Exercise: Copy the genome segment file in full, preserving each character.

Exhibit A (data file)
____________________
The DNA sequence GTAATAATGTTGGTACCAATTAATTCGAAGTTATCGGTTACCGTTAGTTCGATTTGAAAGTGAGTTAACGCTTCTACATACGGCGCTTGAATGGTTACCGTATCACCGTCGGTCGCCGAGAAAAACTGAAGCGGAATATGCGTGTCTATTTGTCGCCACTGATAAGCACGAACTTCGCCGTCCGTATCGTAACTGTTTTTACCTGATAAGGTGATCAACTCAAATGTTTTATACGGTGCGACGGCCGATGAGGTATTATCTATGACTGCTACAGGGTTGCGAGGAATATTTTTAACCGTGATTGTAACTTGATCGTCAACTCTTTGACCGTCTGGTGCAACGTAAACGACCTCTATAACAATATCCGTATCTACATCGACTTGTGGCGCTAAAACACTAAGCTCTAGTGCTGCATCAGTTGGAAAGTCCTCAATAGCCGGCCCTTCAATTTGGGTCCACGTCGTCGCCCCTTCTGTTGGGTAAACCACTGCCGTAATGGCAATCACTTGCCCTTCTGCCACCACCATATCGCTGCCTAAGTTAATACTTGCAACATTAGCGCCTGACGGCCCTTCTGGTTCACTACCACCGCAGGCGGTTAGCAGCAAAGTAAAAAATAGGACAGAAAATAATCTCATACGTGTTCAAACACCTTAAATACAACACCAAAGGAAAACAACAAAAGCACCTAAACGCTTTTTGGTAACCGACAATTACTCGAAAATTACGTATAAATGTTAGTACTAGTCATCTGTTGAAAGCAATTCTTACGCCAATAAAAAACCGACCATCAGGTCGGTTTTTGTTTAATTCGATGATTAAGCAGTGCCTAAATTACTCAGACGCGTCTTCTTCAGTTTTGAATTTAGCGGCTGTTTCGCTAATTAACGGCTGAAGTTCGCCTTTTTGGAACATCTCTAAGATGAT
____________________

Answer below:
The DNA sequence GTAATAATGTTGGTACCAATTAATTCGAAGTTATCGGTTACCGTTAGTTCGATTTGAAAGTGAGTTAACGCTTCTACATACGGCGCTTGAATGGTTACCGTATCACCGTCGGTCGCCGAGAAAAACTGAAGCGGAATATGCGTGTCTATTTGTCGCCACTGATAAGCACGAACTTCGCCGTCCGTATCGTAACTGTTTTTACCTGATAAGGTGATCAACTCAAATGTTTTATACGGTGCGACGGCCGATGAGGTATTATCTATGACTGCTACAGGGTTGCGAGGAATATTTTTAACCGTGATTGTAACTTGATCGTCAACTCTTTGACCGTCTGGTGCAACGTAAACGACCTCTATAACAATATCCGTATCTACATCGACTTGTGGCGCTAAAACACTAAGCTCTAGTGCTGCATCAGTTGGAAAGTCCTCAATAGCCGGCCCTTCAATTTGGGTCCACGTCGTCGCCCCTTCTGTTGGGTAAACCACTGCCGTAATGGCAATCACTTGCCCTTCTGCCACCACCATATCGCTGCCTAAGTTAATACTTGCAACATTAGCGCCTGACGGCCCTTCTGGTTCACTACCACCGCAGGCGGTTAGCAGCAAAGTAAAAAATAGGACAGAAAATAATCTCATACGTGTTCAAACACCTTAAATACAACACCAAAGGAAAACAACAAAAGCACCTAAACGCTTTTTGGTAACCGACAATTACTCGAAAATTACGTATAAATGTTAGTACTAGTCATCTGTTGAAAGCAATTCTTACGCCAATAAAAAACCGACCATCAGGTCGGTTTTTGTTTAATTCGATGATTAAGCAGTGCCTAAATTACTCAGACGCGTCTTCTTCAGTTTTGAATTTAGCGGCTGTTTCGCTAATTAACGGCTGAAGTTCGCCTTTTTGGAACATCTCTAAGATGAT